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Browse the 1966 Encyclopaedia of New Zealand
Graphic: An Encyclopaedia of New Zealand 1966.


This information was published in 1966 in An Encyclopaedia of New Zealand, edited by A. H. McLintock. It has not been corrected and will not be updated.

Up-to-date information can be found elsewhere in Te Ara.



Faults in Speech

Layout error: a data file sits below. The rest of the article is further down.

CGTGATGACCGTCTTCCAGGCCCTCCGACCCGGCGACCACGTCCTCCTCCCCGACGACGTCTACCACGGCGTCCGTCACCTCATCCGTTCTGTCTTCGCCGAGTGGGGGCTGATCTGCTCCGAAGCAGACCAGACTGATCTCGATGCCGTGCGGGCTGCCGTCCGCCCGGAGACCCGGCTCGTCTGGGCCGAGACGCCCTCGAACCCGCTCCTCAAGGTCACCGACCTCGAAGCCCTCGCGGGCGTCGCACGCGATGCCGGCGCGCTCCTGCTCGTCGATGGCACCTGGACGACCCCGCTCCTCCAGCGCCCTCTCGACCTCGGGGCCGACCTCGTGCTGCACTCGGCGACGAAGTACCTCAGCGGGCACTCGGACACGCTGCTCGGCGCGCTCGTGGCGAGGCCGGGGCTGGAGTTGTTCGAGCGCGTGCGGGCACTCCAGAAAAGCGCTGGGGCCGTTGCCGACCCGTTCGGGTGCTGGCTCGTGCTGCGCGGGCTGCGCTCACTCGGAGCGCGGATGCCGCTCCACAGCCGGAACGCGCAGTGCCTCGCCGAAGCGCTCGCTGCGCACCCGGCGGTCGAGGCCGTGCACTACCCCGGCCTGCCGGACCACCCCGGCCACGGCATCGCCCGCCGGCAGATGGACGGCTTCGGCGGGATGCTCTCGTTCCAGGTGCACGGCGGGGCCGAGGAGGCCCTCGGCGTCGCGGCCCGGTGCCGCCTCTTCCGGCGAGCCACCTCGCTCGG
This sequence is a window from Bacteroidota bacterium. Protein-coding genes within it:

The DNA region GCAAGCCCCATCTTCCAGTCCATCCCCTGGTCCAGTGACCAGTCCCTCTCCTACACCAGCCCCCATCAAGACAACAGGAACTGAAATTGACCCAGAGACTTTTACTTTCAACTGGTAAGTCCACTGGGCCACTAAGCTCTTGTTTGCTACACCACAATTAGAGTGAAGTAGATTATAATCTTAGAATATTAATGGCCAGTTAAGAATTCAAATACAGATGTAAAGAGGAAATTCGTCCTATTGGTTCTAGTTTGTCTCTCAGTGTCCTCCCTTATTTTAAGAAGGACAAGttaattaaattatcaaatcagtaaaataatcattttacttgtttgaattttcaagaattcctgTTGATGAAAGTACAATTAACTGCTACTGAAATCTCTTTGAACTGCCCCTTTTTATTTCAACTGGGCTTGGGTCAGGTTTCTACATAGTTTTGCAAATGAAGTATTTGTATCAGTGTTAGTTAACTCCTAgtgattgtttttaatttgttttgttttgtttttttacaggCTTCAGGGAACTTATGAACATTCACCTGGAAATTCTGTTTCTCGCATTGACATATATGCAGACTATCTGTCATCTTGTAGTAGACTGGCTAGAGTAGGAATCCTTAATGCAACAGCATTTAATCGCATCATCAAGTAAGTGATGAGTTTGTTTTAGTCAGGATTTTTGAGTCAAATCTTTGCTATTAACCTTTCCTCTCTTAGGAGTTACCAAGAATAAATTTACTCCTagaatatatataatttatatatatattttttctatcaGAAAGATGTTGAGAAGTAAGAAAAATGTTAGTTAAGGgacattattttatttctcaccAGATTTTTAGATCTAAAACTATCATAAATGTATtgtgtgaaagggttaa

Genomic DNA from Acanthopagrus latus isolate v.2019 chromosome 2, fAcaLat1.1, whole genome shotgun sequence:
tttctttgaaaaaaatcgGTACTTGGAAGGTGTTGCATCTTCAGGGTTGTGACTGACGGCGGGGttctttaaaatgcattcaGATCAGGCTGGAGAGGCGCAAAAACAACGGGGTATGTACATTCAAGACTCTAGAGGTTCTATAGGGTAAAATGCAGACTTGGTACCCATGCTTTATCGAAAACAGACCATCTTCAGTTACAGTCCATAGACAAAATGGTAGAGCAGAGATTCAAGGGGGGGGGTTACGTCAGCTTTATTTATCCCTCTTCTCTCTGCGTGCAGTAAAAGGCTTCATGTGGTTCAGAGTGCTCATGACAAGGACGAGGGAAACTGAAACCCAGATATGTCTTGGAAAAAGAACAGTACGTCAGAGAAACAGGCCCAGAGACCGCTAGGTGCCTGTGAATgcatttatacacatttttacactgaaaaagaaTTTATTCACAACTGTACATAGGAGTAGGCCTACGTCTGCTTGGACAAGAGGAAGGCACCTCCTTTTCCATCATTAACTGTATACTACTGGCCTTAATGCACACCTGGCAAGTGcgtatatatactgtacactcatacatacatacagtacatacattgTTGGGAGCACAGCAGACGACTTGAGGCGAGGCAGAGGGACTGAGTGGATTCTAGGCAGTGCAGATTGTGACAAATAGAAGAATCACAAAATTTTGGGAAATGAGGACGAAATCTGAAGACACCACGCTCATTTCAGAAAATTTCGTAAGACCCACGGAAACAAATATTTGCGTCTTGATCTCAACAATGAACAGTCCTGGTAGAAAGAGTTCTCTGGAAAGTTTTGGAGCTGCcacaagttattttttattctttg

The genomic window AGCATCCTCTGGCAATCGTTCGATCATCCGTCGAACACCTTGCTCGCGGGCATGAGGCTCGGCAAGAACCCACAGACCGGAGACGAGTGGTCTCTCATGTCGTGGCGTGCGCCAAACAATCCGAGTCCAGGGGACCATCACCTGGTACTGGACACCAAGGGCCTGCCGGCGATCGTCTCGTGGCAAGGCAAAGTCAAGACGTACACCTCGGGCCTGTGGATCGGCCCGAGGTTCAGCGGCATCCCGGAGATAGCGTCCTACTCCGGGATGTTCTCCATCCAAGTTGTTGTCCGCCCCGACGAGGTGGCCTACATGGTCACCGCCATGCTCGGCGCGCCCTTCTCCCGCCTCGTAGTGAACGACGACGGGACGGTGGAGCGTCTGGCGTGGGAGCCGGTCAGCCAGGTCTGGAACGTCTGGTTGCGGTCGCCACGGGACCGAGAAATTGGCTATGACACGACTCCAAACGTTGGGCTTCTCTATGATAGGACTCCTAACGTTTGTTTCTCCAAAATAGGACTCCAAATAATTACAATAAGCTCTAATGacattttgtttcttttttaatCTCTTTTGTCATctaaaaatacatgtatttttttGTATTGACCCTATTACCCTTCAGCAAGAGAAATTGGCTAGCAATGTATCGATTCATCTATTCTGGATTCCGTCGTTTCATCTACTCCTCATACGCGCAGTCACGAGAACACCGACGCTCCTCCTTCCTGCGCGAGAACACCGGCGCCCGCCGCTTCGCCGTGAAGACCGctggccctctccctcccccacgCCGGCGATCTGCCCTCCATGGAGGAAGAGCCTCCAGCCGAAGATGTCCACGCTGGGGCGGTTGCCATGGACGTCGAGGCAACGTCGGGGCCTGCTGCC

Certain general tendencies in New Zealand speech may be classed as faults, mispronunciations, or vulgarisms, such as occur wherever the language is spoken, especially of course among the comparatively uneducated, though some of these occur among speakers of all grades, including the teachers and even the university staffs. One of the most widely spread and insidious is the obscure pronunciation of short unstressed i, ut uz (it's), wickut, hatud, and so on. I and e are dulled before l, shulling, Phullup (Phillip), Wullington, Nulson, and so on. The letter H is called “haich” in all schools of a certain denomination both here and in Australia. Dais is frequently pronounced as dias; misled as if it were a participle of a verb to misle. Ate, as in other English-speaking countries, is frequently ayt. Maroon is very commonly marone, especially in the shops. New Zealand (alas!) is all too often New Zilnd. Deity and spontaneity become dayity and spontanayity.